When pricey tech items like Nintendo Switches start going for R60, it’s either a miracle or a scam.
For many South Africans, the recent Facebook scam posing to be presented by online retail giant Takealot falls under the latter.
The ‘heavily discounted’ illusion was circulated by Facebook page ‘Electronic Products’ whose posts have since been taken down.
However, as it often is with most scammers, down does not mean out, so being aware of who’s perpetuated false information before is key to ensuring people don’t fall for the same trick twice.
Additionally, Takealot has a list of look out points that can guide users to ensure they don’t become victims on social media, SMS or WhatsApp.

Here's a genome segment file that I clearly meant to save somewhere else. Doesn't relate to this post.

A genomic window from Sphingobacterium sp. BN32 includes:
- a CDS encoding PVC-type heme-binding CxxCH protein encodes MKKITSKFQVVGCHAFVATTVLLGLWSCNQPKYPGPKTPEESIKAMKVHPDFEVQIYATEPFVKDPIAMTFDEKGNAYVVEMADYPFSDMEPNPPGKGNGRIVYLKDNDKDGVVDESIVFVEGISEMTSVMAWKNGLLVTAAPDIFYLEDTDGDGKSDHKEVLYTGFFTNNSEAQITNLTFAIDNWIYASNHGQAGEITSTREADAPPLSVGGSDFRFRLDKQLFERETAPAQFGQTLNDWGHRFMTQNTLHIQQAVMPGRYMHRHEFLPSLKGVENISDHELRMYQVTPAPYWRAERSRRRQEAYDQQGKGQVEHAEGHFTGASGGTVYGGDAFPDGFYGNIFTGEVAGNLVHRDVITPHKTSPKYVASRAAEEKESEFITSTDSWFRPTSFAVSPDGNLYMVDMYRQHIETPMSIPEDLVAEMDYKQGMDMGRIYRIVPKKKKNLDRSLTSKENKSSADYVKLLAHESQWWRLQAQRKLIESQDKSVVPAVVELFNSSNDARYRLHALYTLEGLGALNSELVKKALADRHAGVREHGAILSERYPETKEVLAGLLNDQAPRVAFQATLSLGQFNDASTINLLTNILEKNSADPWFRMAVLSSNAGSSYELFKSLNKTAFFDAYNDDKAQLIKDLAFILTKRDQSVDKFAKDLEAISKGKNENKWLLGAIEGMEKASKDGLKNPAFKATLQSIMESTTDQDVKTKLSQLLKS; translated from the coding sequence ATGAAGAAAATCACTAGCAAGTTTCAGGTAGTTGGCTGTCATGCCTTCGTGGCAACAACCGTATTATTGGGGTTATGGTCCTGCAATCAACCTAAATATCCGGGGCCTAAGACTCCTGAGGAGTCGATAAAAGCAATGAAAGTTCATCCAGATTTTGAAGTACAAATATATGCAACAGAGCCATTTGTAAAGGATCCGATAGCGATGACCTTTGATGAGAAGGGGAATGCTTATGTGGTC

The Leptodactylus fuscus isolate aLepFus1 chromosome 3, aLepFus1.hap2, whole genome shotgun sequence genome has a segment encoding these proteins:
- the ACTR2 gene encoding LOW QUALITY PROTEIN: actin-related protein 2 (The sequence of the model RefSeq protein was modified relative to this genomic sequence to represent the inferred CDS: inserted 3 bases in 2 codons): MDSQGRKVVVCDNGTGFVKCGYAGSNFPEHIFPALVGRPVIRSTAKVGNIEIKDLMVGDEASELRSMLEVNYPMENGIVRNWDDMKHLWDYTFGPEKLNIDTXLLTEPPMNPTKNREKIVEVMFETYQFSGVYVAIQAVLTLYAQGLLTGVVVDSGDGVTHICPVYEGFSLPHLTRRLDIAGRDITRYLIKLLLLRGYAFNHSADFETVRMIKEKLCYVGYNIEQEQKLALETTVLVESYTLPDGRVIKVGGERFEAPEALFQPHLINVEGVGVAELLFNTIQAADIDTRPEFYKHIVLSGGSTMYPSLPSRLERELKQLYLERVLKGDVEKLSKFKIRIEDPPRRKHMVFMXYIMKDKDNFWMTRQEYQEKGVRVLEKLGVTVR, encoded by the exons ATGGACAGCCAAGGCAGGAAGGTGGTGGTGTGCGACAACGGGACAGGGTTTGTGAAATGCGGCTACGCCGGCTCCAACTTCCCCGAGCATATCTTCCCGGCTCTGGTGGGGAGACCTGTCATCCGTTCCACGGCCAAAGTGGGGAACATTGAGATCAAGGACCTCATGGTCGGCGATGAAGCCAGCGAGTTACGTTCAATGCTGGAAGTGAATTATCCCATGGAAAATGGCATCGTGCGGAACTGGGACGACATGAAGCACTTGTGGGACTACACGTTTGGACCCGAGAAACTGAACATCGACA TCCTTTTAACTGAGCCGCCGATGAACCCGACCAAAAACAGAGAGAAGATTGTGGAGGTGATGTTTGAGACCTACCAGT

Here’s what their checklist says:
1. Takealot will not request banking details or payment via WhatsApp.
2.It does not request payment to enter into a competition
3.It does not charge for the delivery of competition prizes.
4.You won’t ever have to pay to unlock deals.
5.It does not charge for job applications.
If you ever feel as though something looks a little fishy, contact Takealot’s Help Centre or 087 362 8000.
Picture: Fair Use